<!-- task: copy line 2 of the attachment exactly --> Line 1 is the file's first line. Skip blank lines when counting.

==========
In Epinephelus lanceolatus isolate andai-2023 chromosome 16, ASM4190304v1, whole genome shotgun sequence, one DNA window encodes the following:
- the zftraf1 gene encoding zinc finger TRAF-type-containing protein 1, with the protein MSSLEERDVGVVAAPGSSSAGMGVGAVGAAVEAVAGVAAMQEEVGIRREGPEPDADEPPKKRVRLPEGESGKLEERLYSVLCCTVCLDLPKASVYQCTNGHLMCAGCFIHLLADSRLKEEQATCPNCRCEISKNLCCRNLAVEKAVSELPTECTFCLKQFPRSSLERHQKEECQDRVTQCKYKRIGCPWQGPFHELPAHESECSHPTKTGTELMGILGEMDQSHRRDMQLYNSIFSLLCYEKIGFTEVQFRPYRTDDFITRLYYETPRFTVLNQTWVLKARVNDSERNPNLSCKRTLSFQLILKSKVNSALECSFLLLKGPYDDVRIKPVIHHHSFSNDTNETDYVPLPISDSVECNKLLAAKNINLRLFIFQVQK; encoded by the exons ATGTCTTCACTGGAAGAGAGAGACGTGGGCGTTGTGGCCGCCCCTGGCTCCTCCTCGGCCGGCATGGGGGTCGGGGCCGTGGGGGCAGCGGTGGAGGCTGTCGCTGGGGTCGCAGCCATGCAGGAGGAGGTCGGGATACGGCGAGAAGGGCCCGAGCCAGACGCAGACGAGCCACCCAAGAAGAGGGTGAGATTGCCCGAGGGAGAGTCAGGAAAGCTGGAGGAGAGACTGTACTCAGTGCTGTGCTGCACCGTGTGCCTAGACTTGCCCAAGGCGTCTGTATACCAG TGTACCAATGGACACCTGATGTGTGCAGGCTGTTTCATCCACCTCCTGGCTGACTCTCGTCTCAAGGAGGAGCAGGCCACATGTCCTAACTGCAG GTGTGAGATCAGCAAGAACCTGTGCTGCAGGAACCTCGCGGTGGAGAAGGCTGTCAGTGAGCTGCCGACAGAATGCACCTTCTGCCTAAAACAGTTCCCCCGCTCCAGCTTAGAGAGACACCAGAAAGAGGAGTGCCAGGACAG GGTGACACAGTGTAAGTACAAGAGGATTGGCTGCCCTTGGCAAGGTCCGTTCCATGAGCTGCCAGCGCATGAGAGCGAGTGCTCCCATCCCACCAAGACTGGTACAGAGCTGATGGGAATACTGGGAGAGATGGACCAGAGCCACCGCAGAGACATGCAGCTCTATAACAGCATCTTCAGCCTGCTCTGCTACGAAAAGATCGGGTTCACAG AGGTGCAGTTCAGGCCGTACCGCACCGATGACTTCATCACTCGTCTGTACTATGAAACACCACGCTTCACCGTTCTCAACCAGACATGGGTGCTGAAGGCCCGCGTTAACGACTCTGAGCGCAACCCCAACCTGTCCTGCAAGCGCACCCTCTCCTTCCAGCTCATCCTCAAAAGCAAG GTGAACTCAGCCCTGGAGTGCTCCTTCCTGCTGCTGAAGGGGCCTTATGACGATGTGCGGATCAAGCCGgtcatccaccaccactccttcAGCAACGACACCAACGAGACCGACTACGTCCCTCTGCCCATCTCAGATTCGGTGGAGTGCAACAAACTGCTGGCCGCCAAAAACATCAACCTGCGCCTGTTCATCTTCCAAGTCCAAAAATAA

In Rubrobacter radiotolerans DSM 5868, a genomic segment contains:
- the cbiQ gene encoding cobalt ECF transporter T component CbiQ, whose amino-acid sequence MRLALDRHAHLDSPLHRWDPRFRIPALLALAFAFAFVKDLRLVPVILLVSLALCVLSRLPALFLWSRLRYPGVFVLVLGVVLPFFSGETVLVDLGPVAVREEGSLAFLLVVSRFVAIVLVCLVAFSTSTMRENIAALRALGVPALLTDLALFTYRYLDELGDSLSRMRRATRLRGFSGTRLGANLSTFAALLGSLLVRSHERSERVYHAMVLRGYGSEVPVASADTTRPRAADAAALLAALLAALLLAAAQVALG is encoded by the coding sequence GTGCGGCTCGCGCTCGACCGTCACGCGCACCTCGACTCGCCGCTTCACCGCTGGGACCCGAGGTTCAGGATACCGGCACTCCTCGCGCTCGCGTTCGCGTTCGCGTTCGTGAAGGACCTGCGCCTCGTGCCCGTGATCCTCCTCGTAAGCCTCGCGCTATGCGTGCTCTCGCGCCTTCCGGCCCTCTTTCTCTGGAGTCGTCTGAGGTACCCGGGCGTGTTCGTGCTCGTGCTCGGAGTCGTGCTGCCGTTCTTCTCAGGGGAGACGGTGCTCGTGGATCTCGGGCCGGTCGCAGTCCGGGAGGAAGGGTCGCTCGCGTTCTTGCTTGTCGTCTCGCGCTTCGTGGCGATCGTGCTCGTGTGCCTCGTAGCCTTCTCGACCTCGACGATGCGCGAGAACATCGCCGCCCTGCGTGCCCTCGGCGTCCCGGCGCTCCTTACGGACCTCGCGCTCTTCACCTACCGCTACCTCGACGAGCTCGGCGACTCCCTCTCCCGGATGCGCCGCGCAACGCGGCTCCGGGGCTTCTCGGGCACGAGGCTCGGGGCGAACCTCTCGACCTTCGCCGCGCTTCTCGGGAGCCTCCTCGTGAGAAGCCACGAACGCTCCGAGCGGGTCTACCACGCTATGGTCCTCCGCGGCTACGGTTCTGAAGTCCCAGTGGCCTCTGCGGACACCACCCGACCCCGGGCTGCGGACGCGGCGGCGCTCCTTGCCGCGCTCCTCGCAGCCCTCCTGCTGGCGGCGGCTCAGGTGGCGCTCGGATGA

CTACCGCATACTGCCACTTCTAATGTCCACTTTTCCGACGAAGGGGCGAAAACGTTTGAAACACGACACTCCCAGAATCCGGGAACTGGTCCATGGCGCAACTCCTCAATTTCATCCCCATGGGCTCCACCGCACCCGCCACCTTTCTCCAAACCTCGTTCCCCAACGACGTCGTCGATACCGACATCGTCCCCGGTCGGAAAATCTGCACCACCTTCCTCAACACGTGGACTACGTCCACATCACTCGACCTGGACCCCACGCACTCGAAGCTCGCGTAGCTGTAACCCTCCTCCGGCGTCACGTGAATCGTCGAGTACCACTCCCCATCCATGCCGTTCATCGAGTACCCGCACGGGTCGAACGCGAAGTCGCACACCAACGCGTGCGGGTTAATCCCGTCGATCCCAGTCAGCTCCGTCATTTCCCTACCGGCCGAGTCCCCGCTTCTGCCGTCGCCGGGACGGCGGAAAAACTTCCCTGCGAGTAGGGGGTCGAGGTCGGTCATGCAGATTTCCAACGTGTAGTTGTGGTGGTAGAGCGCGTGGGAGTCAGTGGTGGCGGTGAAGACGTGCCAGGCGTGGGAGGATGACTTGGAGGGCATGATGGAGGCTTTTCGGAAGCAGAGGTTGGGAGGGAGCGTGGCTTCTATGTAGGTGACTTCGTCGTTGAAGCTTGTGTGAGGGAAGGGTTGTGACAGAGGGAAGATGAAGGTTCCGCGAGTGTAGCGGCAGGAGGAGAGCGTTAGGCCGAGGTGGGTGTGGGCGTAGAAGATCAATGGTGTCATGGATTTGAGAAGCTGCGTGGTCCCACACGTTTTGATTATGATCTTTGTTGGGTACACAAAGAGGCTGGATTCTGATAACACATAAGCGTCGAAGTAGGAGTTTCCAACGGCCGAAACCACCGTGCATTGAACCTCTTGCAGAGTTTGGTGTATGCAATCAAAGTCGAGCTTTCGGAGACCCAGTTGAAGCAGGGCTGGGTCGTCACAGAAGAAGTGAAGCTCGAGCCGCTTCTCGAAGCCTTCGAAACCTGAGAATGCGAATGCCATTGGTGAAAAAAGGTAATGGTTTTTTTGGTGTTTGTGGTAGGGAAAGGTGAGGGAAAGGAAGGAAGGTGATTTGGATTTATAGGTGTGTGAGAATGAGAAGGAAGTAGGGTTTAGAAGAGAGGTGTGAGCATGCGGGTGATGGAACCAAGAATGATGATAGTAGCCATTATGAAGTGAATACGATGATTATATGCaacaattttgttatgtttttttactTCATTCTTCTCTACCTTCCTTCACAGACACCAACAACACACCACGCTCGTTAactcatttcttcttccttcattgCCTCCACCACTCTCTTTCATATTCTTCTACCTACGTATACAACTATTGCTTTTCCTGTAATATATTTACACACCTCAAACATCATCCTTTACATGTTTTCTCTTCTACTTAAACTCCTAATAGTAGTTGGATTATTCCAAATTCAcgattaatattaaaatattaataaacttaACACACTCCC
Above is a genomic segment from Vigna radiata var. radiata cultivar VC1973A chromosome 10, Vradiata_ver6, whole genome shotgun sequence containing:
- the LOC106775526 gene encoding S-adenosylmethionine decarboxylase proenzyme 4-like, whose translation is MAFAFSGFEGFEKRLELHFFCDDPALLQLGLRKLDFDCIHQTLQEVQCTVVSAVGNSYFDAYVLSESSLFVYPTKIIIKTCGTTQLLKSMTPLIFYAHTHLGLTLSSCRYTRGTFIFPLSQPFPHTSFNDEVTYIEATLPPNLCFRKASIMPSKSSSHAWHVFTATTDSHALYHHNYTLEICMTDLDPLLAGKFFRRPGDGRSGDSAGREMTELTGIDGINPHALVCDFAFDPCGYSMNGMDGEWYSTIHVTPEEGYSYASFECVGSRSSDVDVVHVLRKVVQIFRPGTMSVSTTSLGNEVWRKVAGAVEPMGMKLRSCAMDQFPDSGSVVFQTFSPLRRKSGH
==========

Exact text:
- the zftraf1 gene encoding zinc finger TRAF-type-containing protein 1, with the protein MSSLEERDVGVVAAPGSSSAGMGVGAVGAAVEAVAGVAAMQEEVGIRREGPEPDADEPPKKRVRLPEGESGKLEERLYSVLCCTVCLDLPKASVYQCTNGHLMCAGCFIHLLADSRLKEEQATCPNCRCEISKNLCCRNLAVEKAVSELPTECTFCLKQFPRSSLERHQKEECQDRVTQCKYKRIGCPWQGPFHELPAHESECSHPTKTGTELMGILGEMDQSHRRDMQLYNSIFSLLCYEKIGFTEVQFRPYRTDDFITRLYYETPRFTVLNQTWVLKARVNDSERNPNLSCKRTLSFQLILKSKVNSALECSFLLLKGPYDDVRIKPVIHHHSFSNDTNETDYVPLPISDSVECNKLLAAKNINLRLFIFQVQK; encoded by the exons ATGTCTTCACTGGAAGAGAGAGACGTGGGCGTTGTGGCCGCCCCTGGCTCCTCCTCGGCCGGCATGGGGGTCGGGGCCGTGGGGGCAGCGGTGGAGGCTGTCGCTGGGGTCGCAGCCATGCAGGAGGAGGTCGGGATACGGCGAGAAGGGCCCGAGCCAGACGCAGACGAGCCACCCAAGAAGAGGGTGAGATTGCCCGAGGGAGAGTCAGGAAAGCTGGAGGAGAGACTGTACTCAGTGCTGTGCTGCACCGTGTGCCTAGACTTGCCCAAGGCGTCTGTATACCAG TGTACCAATGGACACCTGATGTGTGCAGGCTGTTTCATCCACCTCCTGGCTGACTCTCGTCTCAAGGAGGAGCAGGCCACATGTCCTAACTGCAG GTGTGAGATCAGCAAGAACCTGTGCTGCAGGAACCTCGCGGTGGAGAAGGCTGTCAGTGAGCTGCCGACAGAATGCACCTTCTGCCTAAAACAGTTCCCCCGCTCCAGCTTAGAGAGACACCAGAAAGAGGAGTGCCAGGACAG GGTGACACAGTGTAAGTACAAGAGGATTGGCTGCCCTTGGCAAGGTCCGTTCCATGAGCTGCCAGCGCATGAGAGCGAGTGCTCCCATCCCACCAAGACTGGTACAGAGCTGATGGGAATACTGGGAGAGATGGACCAGAGCCACCGCAGAGACATGCAGCTCTATAACAGCATCTTCAGCCTGCTCTGCTACGAAAAGATCGGGTTCACAG AGGTGCAGTTCAGGCCGTACCGCACCGATGACTTCATCACTCGTCTGTACTATGAAACACCACGCTTCACCGTTCTCAACCAGACATGGGTGCTGAAGGCCCGCGTTAACGACTCTGAGCGCAACCCCAACCTGTCCTGCAAGCGCACCCTCTCCTTCCAGCTCATCCTCAAAAGCAAG GTGAACTCAGCCCTGGAGTGCTCCTTCCTGCTGCTGAAGGGGCCTTATGACGATGTGCGGATCAAGCCGgtcatccaccaccactccttcAGCAACGACACCAACGAGACCGACTACGTCCCTCTGCCCATCTCAGATTCGGTGGAGTGCAACAAACTGCTGGCCGCCAAAAACATCAACCTGCGCCTGTTCATCTTCCAAGTCCAAAAATAA